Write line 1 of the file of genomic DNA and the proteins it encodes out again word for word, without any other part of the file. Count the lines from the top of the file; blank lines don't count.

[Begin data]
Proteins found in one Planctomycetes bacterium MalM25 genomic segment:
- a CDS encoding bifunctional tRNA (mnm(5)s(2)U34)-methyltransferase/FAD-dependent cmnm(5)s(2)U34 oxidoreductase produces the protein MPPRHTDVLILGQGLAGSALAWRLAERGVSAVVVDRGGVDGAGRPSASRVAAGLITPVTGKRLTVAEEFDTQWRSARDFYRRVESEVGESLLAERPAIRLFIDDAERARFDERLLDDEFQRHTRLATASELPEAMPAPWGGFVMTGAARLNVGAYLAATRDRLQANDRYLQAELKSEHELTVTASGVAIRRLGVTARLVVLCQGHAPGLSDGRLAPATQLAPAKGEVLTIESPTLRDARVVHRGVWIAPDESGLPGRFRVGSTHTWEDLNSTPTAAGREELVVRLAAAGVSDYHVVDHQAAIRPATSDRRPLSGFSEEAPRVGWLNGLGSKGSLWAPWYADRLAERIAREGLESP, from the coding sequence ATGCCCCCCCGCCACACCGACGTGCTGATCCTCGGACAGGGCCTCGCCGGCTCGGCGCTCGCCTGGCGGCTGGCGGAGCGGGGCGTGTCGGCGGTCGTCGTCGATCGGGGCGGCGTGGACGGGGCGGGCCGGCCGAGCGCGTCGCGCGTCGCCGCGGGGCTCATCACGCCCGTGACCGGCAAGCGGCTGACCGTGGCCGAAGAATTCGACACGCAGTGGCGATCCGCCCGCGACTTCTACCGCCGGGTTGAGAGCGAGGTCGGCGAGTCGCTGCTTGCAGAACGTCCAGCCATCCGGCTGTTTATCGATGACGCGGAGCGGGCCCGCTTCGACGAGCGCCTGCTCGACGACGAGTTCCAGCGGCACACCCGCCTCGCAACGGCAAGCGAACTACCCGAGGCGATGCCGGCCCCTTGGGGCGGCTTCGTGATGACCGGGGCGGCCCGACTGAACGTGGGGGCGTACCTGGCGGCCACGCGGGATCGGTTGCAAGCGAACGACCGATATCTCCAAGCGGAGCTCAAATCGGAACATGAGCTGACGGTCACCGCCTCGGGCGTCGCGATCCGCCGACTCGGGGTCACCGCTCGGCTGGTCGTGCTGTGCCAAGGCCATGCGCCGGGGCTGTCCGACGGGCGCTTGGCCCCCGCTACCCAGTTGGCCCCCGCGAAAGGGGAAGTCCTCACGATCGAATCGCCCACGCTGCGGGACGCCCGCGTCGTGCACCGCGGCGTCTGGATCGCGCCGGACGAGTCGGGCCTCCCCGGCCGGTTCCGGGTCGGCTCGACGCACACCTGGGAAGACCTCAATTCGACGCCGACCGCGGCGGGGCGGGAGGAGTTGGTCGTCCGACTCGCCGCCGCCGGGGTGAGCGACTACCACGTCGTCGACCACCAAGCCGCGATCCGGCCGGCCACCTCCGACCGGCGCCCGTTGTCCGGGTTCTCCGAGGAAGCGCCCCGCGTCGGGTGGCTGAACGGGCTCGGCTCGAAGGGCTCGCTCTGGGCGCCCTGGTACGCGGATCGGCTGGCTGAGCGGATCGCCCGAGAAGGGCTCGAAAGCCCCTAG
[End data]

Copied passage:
Proteins found in one Planctomycetes bacterium MalM25 genomic segment: